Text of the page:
When do you plan on retiring? When I ask this question during financial wellness workshops and webinars, I find that most people have at least a ballpark idea of when they would like to have the freedom to quit work. In fact, some people completely light up with a lightning fast response of “yesterday, today, or tomorrow” when I ask about that desired retirement date. For most of us, retirement is a top financial priority and there can be a difference between “desired” retirement dates and the actual realistic target date for retirement. Regardless of what your vision of the ideal retirement may look like, here are five basic questions that should be at the heart of all retirement planning activities:
What do you look forward to the most during retirement? This is a question that helps us frame what our desired retirement actually looks like. Unfortunately, I have worked with too many people who didn’t take time to really think deeply enough about this important question. If you are like me and retirement seems too far off to envision clearly, just think about the things that you currently enjoy spending your time doing but would love the opportunity to devote more of your time and resources toward.
Try to go beyond basic answers here and be as specific as possible (i.e., think SMART goals). How often do you plan on traveling? Where do you plan on living? Will you be taking on new hobbies or recreational activities that have some expenses associated with them? Will you be spoiling the heck out of grandchildren and want to have some extra money for them?
How long will my retirement last? This question is simply a pure assumption of how long you plan on living. It isn’t always the easiest question to address, but the reality is that life expectancy plays a major role in our retirement planning projections. The longer we live, the greater the costs of retirement.
An average couple retiring at age 65 has a greater than a 50% chance that one person will live beyond 90. Before you can estimate how many years you will spend in retirement, you obviously need to figure out when you want to retire. If you are just not quite sure the age that works best for you or your retirement date is a moving target, you can use a few different retirement scenarios to compare your options for each realistic retirement date. I always suggest using a realistic (but optimistic) life expectancy but personalize your assumptions based on your own health and wellness history as well as your family’s history of longevity.
How much will retirement cost? The best approach is to start anticipating whether you plan on simply trying to maintain your existing standard of living or not. For anyone within 5 years of retirement, an actual budget plan for retirement becomes more important. Otherwise, the general rule of thumb is to start with around a 70 to 80% income replacement goal and adjust this up or down depending on if you want to live a more active or conservative lifestyle.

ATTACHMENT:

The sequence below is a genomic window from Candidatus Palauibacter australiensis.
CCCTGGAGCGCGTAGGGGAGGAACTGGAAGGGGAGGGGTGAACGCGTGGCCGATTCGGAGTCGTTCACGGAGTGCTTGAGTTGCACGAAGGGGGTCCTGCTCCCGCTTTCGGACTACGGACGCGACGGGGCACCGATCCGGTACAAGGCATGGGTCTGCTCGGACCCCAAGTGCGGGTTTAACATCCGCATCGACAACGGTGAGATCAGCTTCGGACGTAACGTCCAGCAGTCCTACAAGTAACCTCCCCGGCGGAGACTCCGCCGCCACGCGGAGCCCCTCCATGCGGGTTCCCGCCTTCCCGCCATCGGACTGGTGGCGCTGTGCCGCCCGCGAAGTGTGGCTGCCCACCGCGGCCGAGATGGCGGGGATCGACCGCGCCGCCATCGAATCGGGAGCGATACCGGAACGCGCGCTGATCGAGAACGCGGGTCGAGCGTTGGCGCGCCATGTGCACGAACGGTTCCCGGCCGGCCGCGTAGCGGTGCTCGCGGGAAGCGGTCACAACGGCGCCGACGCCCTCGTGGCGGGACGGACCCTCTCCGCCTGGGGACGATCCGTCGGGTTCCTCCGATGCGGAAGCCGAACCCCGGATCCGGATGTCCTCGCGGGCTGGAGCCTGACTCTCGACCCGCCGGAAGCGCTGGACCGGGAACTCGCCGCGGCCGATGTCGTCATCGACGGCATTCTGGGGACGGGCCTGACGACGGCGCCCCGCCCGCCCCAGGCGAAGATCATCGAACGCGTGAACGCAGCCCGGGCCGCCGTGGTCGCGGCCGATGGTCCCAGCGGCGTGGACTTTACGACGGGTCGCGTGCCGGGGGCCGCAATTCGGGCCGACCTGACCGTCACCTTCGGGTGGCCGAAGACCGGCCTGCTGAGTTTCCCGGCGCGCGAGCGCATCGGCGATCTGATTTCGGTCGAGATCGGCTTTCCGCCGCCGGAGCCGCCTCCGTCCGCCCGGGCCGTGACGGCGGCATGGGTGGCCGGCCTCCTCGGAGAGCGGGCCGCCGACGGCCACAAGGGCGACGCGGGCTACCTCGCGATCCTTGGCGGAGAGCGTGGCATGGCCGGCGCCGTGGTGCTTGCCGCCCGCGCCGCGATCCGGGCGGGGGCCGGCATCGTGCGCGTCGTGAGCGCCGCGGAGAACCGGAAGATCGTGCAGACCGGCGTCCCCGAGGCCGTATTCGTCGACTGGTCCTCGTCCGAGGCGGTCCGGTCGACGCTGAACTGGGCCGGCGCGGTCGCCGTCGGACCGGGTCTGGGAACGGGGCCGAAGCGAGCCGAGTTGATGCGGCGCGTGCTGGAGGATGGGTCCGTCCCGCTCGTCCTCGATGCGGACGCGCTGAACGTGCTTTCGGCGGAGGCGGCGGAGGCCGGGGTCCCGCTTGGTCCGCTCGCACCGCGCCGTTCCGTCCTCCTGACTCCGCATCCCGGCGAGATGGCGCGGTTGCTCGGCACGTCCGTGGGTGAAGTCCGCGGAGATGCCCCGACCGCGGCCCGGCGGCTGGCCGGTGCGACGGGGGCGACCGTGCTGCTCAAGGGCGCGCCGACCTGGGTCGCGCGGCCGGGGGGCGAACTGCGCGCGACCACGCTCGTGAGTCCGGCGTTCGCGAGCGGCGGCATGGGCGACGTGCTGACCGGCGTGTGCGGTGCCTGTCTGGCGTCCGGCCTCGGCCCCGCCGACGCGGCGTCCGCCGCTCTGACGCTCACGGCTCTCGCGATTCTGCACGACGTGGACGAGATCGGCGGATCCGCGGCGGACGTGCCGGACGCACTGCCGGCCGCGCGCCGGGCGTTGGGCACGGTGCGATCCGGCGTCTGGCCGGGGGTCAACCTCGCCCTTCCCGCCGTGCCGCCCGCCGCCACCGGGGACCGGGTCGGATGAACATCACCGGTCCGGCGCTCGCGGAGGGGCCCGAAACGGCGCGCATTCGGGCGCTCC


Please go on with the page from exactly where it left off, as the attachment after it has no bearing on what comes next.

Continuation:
That’s because research studies suggest that retiree expenses on average are typically between 70-90 percent of pre-retirement income. Just keep in mind this number is merely a ballpark estimate and reviewing your current and future budget is a more reliable method. A variety of other factors such as your planned lifestyle expenses, future inflation rates, health care costs, and whether or not you will have mortgages and other debt paid off impact the total price tag of your retirement.
How much will I need to save to reach my retirement goals? In order to replace about 80% of your pre-retirement income, you will generally need to save about 10-15% of income throughout your working years. But if you are early in your career or focusing on paying off high interest consumer debt, at least try to contribute up to your employer’s matching contribution if one is provided. Otherwise, run a basic retirement calculation to assess your actual target savings amount to get you on track.
How much of your retirement nest egg can you afford to spend each year? Conventional wisdom among financial planners often relies on a “safe withdrawal rate” of 4% per year. The Rule of 25 is very similar to the safe withdrawal rate. It means that in theory, you need 25 times your first year’s additional income needs for your retirement nest egg.
For example, if I need an additional $100,000 per year in retirement expenses not covered by Social Security, pension, or other income sources, I will need $2.5 million (25 times $100,000) to reach this income goal. This is a general rule and the term “safe withdrawal rate” can be misleading. The key is to remain flexible during your early retirement years as the real safe withdrawal rate depends on the sequence of investment returns and inflation rates during the first 10 years of retirement.
It is no surprise that retirement planning remains the top financial planning priority for about 70% of American workers. The sad reality is that most people spend more time planning a vacation or a major purchase than how they will spend their retirement years or how much it will cost. However, the retirement planning process can be a little less daunting of a task if you simply focus on these five questions.